Dáil debates

Tuesday, 5 November 2013

Cannabis Regulation: Motion [Private Members]


8:35 pm

Photo of Richard Boyd BarrettRichard Boyd Barrett (Dún Laoghaire, People Before Profit Alliance) | Oireachtas source

I commend Deputy Luke 'Ming' Flanagan on tabling the motion and the tremendous work he had done in drafting the Bill he is likely to present to the House in the coming days. The Deputy deserves the commendation of the House for having the political courage and determination to take up an issue that even those who privately and, in some cases, publicly agree with him would not choose to bring before the House or fight out publicly as he is doing. He is showing considerable political courage and principle.

I hope the Government will take seriously this issue and engage properly in the debate. The onus is on it to make a case for rejecting the proposals made by Deputy Luke 'Ming' Flanagan and others who argue that we should either decriminalise or legalise cannabis.

I do not see the argument for maintaining the criminalisation of cannabis use. I do not see what case can be put forward.

I will be interested to hear what the opponents of the motion say. I presume it has something to do with health. Let us put a simple fact on the record: there has never been a death in Ireland attributable to cannabis use, not one. "Drugs" is a broad, catch all and almost meaningless term. In what is put under the banner of the label "drugs", virtually every other item leads to deaths, many of which are attributable to the use of those things. We know about deaths due to the smoking of cigarettes, deaths due to the excessive use of alcohol, not to mention family violence, relationship break-up, violence in the community and deaths on the road. We know prescription drugs can potentially be very dangerous. There are serious question marks over the long-term use of antidepressants even though they are prescribed to thousands of people. Painkillers can be bought over the counter but can potentially have serious adverse effects on people's health. Cannabis, of all the substances under the general heading, has not been responsible for a single death. That is not to say cannabis is always good although it is clear there are medicinal uses. Of all the things loosely called drugs, the least harmful is cannabis. If the Government is going to be consistent in how it deals with the drugs issue, unless the Government bans alcohol, cigarettes and antidepressants, one cannot sustain the position of keeping cannabis use criminal.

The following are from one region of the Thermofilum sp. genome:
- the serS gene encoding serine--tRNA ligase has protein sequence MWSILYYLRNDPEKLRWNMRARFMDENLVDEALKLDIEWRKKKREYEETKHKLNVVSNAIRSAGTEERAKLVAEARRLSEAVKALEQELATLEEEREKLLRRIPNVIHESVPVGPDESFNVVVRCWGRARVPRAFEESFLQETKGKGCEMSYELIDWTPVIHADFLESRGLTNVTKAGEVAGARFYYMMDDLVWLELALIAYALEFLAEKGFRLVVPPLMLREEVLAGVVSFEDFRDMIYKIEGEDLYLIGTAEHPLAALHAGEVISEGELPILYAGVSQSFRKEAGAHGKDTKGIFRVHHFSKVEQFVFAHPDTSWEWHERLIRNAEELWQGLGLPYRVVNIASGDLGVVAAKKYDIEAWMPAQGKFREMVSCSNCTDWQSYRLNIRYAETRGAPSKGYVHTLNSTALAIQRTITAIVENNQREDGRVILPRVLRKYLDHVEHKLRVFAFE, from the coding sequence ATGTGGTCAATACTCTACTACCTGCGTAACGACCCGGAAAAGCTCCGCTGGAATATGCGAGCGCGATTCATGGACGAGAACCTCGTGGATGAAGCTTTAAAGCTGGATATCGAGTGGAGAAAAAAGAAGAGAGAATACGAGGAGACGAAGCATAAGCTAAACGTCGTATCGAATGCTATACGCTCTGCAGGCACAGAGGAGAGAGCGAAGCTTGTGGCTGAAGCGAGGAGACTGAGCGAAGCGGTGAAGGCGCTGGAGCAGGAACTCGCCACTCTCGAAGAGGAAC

The biggest adverse impact of cannabis use relates to the fact that it is criminalised. This pushes cannabis users and producers into the criminal world in which they would otherwise not be. In so far as there are damaging, worrying, social impacts of cannabis use, they are almost exclusively related to the fact it is illegal. We know how the prohibition of alcohol in the 1930s spawned the growth of the mafia, with damage to American society for decades afterwards. It seems obvious that the same applies here. I would like to hear what the Government has to say but it seems that, at the very least, it should accept the motion and allow the Bill to pass to the next stage to begin a serious, adult discussion about this important social issue.


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